Scientists identify key role of divisive Alzheimer’s protein

pharmafile | February 8, 2017 | News story | Research and Development Alzheimer's 

Researchers from the Stark Neurosciences Research Institute at Indiana University have claimed to have finally identified the purpose of an immune system protein that has divided scientists on its function within patients suffering from Alzheimer’s, allowing for the development of an updated model of the disease.

It has been determined that triggering receptor expressed on myeloid cells 2 (TREM2) works to help identify changes in the brain’s environment; as a response to the build-up of toxic amyloid protein plaques associated with Alzheimer’s, the receptor gathers immune cells as a defence mechanism.

However, a surge of these cells can also cause negative effects alongside positive ones, which has had researchers at odds, as notes Taylor Jay, lead study author and graduate student in the department of neurosciences at Case Western Reserve University School of Medicine:

“Our lab and others had previously published conflicting results about how TREM2 affected pathology in Alzheimer’s mouse models,” she explained. “One group published data showing Alzheimer’s mice lacking TREM2 had more amyloid plaques. We previously found the opposite, that getting rid of TREM2 improved amyloid pathology. We didn’t know why we weren’t getting the same answers. And, that was just the first question we wanted to ask, before we moved onto questions about exactly how TREM2 was influencing pathology.”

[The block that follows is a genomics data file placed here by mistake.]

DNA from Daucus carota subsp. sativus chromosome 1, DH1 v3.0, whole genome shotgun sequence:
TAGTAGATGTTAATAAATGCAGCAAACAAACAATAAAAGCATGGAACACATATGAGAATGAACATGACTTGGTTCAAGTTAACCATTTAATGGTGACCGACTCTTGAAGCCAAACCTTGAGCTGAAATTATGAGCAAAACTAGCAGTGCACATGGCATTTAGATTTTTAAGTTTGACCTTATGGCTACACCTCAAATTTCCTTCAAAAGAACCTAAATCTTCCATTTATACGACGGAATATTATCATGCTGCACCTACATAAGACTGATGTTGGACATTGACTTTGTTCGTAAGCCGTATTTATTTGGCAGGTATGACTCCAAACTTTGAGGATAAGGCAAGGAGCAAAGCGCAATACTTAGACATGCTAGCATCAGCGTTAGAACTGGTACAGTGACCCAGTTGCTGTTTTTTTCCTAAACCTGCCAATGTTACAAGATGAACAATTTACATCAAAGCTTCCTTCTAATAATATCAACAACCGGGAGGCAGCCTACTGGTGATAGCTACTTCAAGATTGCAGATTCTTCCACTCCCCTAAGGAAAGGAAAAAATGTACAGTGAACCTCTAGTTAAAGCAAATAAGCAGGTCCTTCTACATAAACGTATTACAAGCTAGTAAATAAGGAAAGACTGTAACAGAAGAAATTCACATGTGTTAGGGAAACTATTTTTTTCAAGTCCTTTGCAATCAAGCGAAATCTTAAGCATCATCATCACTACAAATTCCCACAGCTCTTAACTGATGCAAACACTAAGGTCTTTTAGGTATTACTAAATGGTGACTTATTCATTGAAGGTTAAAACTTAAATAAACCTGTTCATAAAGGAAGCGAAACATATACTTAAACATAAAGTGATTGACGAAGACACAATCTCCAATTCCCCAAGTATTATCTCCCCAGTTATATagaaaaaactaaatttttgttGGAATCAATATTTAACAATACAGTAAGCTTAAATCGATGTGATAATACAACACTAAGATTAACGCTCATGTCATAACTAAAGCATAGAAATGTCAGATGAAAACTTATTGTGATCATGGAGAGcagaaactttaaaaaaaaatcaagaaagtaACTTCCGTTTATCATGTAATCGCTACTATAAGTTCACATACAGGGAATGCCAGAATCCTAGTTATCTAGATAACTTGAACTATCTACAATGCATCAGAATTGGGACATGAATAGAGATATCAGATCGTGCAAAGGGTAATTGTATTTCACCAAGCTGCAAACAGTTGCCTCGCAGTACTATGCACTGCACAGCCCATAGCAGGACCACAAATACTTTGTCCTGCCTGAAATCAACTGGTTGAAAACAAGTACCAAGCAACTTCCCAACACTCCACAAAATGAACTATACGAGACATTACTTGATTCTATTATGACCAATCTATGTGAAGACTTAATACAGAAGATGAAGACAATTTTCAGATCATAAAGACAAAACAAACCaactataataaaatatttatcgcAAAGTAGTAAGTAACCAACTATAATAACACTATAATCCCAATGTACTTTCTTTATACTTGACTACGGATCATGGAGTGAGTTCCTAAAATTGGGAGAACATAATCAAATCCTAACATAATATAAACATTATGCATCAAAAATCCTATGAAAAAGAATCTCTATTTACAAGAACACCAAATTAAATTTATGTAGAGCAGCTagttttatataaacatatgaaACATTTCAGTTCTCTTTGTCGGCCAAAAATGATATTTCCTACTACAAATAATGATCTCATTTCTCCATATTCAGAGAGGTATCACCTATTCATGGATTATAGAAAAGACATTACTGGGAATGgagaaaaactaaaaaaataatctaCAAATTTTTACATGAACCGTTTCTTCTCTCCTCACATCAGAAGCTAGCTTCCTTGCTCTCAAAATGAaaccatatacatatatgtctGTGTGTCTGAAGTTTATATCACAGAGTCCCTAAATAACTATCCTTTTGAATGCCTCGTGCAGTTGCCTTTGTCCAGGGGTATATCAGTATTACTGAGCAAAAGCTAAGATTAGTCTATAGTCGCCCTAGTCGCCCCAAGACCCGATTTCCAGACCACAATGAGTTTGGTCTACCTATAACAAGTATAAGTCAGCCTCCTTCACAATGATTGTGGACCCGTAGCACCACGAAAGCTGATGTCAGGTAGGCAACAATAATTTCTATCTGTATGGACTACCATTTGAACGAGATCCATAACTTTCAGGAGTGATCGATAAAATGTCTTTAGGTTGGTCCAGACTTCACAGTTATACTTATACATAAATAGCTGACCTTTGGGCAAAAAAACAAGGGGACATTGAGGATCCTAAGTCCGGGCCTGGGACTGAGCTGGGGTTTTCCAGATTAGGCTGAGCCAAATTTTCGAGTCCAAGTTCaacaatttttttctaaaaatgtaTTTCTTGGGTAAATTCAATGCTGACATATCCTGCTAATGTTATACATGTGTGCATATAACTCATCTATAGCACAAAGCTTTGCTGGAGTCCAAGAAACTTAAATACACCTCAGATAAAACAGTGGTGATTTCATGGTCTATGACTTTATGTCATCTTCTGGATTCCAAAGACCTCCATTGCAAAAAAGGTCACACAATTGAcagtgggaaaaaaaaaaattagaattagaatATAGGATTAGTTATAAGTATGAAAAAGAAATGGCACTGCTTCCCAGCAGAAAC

According to the study, the confusion arises due to TREM2’s varying functions both early and late in progression of the disease. In early stages, the removal of TREM2 helps to eliminate the toxic amyloid plaques in the brains of mice, but the reverse is true late in the disease – the plaques became enlarged in the absence of TREM2.

These findings may call for stage-specific models of the disease as well as subsequent approaches, and could have significant implications of the timing of patient treatments. Jay and her team now plan to corroborate their findings using other existing animal models of the disease.

“Our ultimate goal with these studies is to use an understanding of TREM2 function to understand the important roles that immune cells play in Alzheimer’s disease. Immune cells might not be all good or all bad throughout the course of Alzheimer’s disease progression,” she said.

Matt Fellows

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